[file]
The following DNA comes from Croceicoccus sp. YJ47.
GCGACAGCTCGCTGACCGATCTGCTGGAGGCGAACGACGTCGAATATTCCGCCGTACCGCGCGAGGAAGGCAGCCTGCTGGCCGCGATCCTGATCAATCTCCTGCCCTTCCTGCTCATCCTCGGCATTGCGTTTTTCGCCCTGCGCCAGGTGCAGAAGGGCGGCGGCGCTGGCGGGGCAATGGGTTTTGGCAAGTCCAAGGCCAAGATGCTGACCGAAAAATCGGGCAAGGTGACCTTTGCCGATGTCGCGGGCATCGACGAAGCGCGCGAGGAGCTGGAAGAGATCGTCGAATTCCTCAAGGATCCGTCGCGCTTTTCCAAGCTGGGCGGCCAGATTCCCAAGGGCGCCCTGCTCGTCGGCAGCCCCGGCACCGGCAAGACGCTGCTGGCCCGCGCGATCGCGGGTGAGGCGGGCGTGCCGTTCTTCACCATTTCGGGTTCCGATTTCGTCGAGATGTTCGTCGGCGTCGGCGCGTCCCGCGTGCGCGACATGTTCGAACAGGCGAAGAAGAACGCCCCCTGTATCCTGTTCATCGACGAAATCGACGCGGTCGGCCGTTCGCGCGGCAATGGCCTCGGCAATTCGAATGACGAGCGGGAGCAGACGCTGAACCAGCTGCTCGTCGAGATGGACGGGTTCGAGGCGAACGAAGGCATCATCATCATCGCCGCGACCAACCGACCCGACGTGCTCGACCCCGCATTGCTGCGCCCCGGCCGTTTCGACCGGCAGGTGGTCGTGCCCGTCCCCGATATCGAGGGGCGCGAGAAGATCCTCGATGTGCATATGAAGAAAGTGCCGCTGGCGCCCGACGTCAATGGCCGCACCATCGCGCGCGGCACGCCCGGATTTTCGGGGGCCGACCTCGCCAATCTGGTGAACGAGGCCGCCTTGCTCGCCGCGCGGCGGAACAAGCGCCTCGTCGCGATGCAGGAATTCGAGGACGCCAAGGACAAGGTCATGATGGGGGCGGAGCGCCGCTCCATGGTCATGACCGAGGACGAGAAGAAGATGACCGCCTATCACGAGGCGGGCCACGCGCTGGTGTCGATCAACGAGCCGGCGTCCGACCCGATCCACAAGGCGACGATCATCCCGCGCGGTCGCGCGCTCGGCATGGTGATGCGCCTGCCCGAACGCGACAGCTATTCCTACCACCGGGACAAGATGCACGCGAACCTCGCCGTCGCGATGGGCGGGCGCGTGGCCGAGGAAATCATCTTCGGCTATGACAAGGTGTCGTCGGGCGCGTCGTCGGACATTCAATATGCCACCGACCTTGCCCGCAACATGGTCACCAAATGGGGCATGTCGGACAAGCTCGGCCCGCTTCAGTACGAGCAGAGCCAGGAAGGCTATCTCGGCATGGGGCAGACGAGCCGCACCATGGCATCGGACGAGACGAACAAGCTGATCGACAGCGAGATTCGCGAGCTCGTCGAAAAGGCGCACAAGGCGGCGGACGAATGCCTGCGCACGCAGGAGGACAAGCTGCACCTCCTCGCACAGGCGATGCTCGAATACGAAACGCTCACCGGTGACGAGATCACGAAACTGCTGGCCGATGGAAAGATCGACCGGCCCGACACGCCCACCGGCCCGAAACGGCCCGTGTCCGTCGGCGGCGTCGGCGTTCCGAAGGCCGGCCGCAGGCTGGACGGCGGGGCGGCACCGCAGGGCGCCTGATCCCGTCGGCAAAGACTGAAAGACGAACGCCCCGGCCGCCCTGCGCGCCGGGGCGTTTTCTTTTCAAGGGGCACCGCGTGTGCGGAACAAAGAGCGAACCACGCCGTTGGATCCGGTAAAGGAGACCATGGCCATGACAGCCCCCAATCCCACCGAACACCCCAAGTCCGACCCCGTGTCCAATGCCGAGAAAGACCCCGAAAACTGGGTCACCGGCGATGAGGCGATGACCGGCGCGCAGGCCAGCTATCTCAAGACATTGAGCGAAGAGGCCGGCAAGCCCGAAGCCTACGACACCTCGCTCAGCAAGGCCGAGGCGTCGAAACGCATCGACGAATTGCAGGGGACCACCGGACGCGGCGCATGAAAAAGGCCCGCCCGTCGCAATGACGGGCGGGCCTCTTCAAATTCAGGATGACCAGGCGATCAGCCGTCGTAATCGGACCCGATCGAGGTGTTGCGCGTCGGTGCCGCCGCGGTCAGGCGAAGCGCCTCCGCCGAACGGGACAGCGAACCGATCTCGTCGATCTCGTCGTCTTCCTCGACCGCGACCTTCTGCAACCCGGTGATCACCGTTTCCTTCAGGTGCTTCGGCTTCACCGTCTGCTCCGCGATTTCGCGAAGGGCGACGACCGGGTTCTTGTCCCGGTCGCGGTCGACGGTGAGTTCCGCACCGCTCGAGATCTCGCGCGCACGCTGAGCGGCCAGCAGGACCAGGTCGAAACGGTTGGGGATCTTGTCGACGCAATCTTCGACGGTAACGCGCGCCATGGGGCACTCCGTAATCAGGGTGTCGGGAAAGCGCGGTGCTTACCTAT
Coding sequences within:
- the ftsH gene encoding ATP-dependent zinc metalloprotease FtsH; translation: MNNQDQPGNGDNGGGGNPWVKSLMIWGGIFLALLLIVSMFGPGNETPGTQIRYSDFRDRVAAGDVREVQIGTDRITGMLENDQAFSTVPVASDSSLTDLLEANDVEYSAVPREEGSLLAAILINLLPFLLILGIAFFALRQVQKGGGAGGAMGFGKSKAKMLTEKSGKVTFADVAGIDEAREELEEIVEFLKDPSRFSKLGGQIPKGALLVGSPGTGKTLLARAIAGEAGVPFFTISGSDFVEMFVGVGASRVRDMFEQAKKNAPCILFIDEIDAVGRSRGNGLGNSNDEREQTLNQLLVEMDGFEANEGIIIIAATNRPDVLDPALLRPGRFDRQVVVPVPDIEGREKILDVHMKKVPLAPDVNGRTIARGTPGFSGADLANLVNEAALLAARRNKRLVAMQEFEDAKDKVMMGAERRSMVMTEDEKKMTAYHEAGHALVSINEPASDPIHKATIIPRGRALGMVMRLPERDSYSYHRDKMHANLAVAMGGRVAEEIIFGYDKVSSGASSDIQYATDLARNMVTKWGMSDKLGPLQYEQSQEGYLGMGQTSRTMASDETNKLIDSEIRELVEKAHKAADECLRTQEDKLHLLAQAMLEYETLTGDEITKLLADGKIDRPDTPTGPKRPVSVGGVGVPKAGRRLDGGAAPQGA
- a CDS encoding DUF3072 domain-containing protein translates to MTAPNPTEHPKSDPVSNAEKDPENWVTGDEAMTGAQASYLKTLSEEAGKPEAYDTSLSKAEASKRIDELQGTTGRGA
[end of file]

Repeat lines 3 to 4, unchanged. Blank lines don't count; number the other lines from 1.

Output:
Coding sequences within:
- the ftsH gene encoding ATP-dependent zinc metalloprotease FtsH; translation: MNNQDQPGNGDNGGGGNPWVKSLMIWGGIFLALLLIVSMFGPGNETPGTQIRYSDFRDRVAAGDVREVQIGTDRITGMLENDQAFSTVPVASDSSLTDLLEANDVEYSAVPREEGSLLAAILINLLPFLLILGIAFFALRQVQKGGGAGGAMGFGKSKAKMLTEKSGKVTFADVAGIDEAREELEEIVEFLKDPSRFSKLGGQIPKGALLVGSPGTGKTLLARAIAGEAGVPFFTISGSDFVEMFVGVGASRVRDMFEQAKKNAPCILFIDEIDAVGRSRGNGLGNSNDEREQTLNQLLVEMDGFEANEGIIIIAATNRPDVLDPALLRPGRFDRQVVVPVPDIEGREKILDVHMKKVPLAPDVNGRTIARGTPGFSGADLANLVNEAALLAARRNKRLVAMQEFEDAKDKVMMGAERRSMVMTEDEKKMTAYHEAGHALVSINEPASDPIHKATIIPRGRALGMVMRLPERDSYSYHRDKMHANLAVAMGGRVAEEIIFGYDKVSSGASSDIQYATDLARNMVTKWGMSDKLGPLQYEQSQEGYLGMGQTSRTMASDETNKLIDSEIRELVEKAHKAADECLRTQEDKLHLLAQAMLEYETLTGDEITKLLADGKIDRPDTPTGPKRPVSVGGVGVPKAGRRLDGGAAPQGA